This morning I read an article in the New York Times called “For Girls, it’s Be Yourself, and Be Perfect, Too.” The article chronicled the lives of a few girls who live just outside of Boston in a prestigious community and have the luxury of attending one of the best public schools in the country. The premise of the article is that girls now have a freedom that wasn’t open to even just the previous generation of women. This freedom has opened up so many opportunities for young women to explore and pursue, but also begs the question at what cost?

The girls in the article are juggling AP classes, extracurriculars, community service and social expectations. The message that is understood, the title of the article, is that they should be themselves—pursue what moves them and excites them—and at the same time make sure that they land A’s in all classes, nail the SAT’s, and have all the right extra activities that will bolster their resume for college application. On top of that is the message that being pretty counts. Aye.

One of the mothers made an extremely interesting comment: “You just have to hope that your child doesn’t have anorexia of the soul.” That idea is devastating—to starve the part of you that makes you truly live; to push that part of your identity to the side in the name of success or achievement or acknowledgement.

I also had the privilege of watching many of my seventh graders perform Mary Shelley’s “Frankenstein” this week. I studied this book in college, but forgot how powerful a metaphor it was. Victor Frankenstein dedicates his entire life to studying science, forsaking relationships to the point that he misses his mother’s funeral. Eventually, he is on the brink of his educational quest: to bring to life a creature made from various parts of dead bodies. Disgusting, yes. But so is the way that this parallels so many lives. The creature becomes the physical manifestation of Victor Frankenstein’s inner life. The moment it comes to life, he is so disgusted by it that he wants to kill it. The creature gets away, and despite its desire for comfort and love, does not know its own strength and becomes responsible for the deaths of many close to Victor. By the end, Victor’s entire family is lost, including his fiancĂ©e. Victor then dedicates his life to chasing down his monster, only to realize that he himself cannot kill it. Then he dies.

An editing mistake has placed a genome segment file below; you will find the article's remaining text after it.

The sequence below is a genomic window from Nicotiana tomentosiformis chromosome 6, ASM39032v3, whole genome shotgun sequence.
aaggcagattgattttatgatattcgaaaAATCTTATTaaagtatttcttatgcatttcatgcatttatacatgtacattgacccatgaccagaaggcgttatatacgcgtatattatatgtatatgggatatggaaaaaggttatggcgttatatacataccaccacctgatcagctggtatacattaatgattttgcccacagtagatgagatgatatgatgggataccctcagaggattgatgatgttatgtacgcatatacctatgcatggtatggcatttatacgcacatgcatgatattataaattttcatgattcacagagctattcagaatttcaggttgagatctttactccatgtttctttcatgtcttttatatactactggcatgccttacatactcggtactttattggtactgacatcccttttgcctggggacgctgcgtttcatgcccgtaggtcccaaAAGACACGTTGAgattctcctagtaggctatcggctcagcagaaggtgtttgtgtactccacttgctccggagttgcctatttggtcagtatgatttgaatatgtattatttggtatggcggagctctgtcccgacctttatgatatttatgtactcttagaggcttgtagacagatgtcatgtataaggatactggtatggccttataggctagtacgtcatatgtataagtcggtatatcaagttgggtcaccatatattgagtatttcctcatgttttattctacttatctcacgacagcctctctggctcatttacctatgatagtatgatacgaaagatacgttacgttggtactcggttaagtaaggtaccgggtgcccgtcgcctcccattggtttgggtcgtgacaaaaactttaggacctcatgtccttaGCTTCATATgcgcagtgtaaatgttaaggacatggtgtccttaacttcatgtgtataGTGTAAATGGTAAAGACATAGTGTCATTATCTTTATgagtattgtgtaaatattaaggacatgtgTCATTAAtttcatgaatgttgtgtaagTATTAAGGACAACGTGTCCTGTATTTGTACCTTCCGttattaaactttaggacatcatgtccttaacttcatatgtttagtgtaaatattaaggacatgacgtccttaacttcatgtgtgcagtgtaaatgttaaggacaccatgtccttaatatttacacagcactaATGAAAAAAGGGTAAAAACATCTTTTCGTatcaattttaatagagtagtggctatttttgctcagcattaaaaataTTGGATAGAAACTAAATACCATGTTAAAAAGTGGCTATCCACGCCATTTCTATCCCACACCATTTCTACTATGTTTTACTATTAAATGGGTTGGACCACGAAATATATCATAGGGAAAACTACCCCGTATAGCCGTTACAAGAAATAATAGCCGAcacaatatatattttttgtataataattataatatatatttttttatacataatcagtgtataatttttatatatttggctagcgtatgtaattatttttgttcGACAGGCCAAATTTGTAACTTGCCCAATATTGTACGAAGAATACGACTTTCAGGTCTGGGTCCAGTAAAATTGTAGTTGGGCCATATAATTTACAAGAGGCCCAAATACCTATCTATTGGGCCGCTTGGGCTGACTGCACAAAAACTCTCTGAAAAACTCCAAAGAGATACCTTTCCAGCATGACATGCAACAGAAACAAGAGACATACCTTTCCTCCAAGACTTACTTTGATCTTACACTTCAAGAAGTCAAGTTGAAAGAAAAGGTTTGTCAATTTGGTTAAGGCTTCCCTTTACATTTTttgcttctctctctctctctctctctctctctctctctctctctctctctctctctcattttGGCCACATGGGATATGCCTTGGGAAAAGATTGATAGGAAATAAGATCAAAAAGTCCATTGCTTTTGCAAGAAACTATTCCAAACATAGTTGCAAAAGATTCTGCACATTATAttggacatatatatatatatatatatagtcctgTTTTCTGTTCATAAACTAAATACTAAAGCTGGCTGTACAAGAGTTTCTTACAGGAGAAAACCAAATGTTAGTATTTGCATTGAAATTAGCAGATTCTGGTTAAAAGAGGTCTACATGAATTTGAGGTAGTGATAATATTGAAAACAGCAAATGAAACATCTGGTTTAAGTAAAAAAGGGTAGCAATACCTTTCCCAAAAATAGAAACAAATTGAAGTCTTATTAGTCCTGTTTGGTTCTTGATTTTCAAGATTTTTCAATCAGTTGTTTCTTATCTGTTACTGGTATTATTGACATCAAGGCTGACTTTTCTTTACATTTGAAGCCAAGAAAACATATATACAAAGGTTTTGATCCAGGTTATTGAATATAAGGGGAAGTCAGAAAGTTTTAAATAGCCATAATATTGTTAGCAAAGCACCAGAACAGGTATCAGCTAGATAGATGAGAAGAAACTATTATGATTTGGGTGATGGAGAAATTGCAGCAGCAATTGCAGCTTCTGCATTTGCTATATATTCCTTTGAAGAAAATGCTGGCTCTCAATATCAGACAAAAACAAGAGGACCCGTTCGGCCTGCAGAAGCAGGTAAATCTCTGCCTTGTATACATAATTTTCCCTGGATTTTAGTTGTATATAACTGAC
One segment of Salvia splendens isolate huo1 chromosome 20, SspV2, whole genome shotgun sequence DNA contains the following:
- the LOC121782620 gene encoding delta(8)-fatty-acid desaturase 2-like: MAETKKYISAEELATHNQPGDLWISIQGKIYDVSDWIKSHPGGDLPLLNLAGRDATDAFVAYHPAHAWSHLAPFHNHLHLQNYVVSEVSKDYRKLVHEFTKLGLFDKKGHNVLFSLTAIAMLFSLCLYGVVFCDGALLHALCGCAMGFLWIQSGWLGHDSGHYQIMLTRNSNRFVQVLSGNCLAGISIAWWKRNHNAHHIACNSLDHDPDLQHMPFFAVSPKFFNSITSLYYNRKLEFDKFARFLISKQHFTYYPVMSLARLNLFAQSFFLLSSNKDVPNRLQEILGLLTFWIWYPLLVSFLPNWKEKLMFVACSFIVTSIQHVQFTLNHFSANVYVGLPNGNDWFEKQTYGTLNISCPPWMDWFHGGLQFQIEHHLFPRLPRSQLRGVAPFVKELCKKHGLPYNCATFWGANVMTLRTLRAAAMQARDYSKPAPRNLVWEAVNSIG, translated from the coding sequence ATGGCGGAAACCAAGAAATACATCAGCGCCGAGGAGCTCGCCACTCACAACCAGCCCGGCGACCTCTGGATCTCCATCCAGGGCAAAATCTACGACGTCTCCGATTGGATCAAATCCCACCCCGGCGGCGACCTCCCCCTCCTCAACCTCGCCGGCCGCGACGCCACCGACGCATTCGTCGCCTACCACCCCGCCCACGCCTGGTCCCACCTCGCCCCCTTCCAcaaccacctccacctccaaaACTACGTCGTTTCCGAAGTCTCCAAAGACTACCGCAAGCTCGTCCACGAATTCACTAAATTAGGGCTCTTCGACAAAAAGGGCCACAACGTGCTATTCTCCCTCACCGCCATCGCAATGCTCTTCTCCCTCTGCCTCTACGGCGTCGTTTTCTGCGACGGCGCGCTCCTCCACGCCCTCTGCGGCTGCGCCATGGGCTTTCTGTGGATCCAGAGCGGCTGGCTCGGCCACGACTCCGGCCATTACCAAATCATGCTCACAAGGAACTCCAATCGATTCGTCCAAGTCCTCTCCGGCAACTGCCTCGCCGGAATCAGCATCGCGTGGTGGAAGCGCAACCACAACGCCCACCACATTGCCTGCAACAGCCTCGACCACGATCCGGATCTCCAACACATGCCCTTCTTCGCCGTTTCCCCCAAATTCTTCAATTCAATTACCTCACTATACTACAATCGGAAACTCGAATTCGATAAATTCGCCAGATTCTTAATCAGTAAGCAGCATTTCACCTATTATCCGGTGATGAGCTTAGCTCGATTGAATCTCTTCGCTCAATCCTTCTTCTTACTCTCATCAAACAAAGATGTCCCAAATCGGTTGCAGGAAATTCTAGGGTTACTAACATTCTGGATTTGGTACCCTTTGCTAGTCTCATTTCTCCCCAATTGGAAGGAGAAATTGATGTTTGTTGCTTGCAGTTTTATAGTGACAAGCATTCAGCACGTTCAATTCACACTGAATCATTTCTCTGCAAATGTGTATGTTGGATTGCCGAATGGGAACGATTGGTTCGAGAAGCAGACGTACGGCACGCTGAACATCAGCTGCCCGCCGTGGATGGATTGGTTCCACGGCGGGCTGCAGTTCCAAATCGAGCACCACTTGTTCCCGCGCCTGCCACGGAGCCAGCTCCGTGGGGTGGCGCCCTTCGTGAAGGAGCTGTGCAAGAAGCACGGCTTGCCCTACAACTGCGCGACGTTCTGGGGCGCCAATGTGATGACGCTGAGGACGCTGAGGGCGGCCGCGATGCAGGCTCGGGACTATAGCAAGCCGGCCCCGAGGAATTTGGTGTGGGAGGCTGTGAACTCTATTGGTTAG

The final link in all of this is a question that my pastor, Tim Keller, repeatedly talks about in his sermons: What is your ultimate identity?

This is where the phrase “anorexia of the soul” sticks the most. Am I living in a way that is taking the literal life out of me? Am I pursuing things that will ultimately have the metaphorical equivalent of Victor Frankenstein’s creature?

Jeremiah 17: 5-6 Cursed is the one who trusts in man, who depends on flesh for his strength and whose heart turns away from the Lord. He will be like a bush in the wastelands; he will not see prosperity when it comes. He will dwell in the parched places of the desert, in a salt land where no one lives.

This is where I picture Victor Frankenstein. This is a visual of anorexia of the soul.

Jeremiah 17: 7-8 But blessed is the man who trusts in the Lord, whose confidence is in him. He will be like a tree planted by the water that sends out its roots by the stream. It does not fear when heat comes; its leaves are always green. It has no worries in a year of drought and never fails to bear fruit.

This is where I want to find my ultimate identity. In something that gives life that is truly life.